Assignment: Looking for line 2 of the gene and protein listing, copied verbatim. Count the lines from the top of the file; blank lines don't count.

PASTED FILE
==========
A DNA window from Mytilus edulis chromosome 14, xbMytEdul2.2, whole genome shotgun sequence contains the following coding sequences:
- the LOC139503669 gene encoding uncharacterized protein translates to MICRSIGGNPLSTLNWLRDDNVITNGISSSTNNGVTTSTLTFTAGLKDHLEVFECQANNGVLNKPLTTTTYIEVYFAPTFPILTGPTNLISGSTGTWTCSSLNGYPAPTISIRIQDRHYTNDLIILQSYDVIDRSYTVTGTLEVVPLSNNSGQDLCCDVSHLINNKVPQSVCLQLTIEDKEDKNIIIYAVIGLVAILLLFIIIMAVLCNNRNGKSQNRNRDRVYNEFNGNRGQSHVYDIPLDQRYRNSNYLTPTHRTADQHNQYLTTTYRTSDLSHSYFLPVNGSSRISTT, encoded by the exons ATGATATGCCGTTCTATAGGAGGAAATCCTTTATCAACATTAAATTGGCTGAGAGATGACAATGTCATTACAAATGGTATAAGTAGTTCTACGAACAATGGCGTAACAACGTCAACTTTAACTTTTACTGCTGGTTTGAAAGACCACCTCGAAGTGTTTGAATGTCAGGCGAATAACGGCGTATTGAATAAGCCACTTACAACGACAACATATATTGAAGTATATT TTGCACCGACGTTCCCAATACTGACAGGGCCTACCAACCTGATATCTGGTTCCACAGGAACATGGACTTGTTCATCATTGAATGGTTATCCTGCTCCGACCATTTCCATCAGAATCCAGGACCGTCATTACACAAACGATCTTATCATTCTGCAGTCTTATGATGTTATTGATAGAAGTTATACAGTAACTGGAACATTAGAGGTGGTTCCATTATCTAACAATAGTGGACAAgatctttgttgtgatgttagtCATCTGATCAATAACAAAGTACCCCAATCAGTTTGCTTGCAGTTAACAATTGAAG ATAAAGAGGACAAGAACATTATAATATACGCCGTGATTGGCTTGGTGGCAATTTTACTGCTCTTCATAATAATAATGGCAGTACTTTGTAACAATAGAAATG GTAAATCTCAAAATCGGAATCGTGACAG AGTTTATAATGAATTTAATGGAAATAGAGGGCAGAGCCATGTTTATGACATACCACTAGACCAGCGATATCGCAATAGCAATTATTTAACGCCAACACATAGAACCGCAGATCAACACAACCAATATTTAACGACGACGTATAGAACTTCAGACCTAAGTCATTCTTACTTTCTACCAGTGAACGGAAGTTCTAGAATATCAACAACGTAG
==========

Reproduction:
- the LOC139503669 gene encoding uncharacterized protein translates to MICRSIGGNPLSTLNWLRDDNVITNGISSSTNNGVTTSTLTFTAGLKDHLEVFECQANNGVLNKPLTTTTYIEVYFAPTFPILTGPTNLISGSTGTWTCSSLNGYPAPTISIRIQDRHYTNDLIILQSYDVIDRSYTVTGTLEVVPLSNNSGQDLCCDVSHLINNKVPQSVCLQLTIEDKEDKNIIIYAVIGLVAILLLFIIIMAVLCNNRNGKSQNRNRDRVYNEFNGNRGQSHVYDIPLDQRYRNSNYLTPTHRTADQHNQYLTTTYRTSDLSHSYFLPVNGSSRISTT, encoded by the exons ATGATATGCCGTTCTATAGGAGGAAATCCTTTATCAACATTAAATTGGCTGAGAGATGACAATGTCATTACAAATGGTATAAGTAGTTCTACGAACAATGGCGTAACAACGTCAACTTTAACTTTTACTGCTGGTTTGAAAGACCACCTCGAAGTGTTTGAATGTCAGGCGAATAACGGCGTATTGAATAAGCCACTTACAACGACAACATATATTGAAGTATATT TTGCACCGACGTTCCCAATACTGACAGGGCCTACCAACCTGATATCTGGTTCCACAGGAACATGGACTTGTTCATCATTGAATGGTTATCCTGCTCCGACCATTTCCATCAGAATCCAGGACCGTCATTACACAAACGATCTTATCATTCTGCAGTCTTATGATGTTATTGATAGAAGTTATACAGTAACTGGAACATTAGAGGTGGTTCCATTATCTAACAATAGTGGACAAgatctttgttgtgatgttagtCATCTGATCAATAACAAAGTACCCCAATCAGTTTGCTTGCAGTTAACAATTGAAG ATAAAGAGGACAAGAACATTATAATATACGCCGTGATTGGCTTGGTGGCAATTTTACTGCTCTTCATAATAATAATGGCAGTACTTTGTAACAATAGAAATG GTAAATCTCAAAATCGGAATCGTGACAG AGTTTATAATGAATTTAATGGAAATAGAGGGCAGAGCCATGTTTATGACATACCACTAGACCAGCGATATCGCAATAGCAATTATTTAACGCCAACACATAGAACCGCAGATCAACACAACCAATATTTAACGACGACGTATAGAACTTCAGACCTAAGTCATTCTTACTTTCTACCAGTGAACGGAAGTTCTAGAATATCAACAACGTAG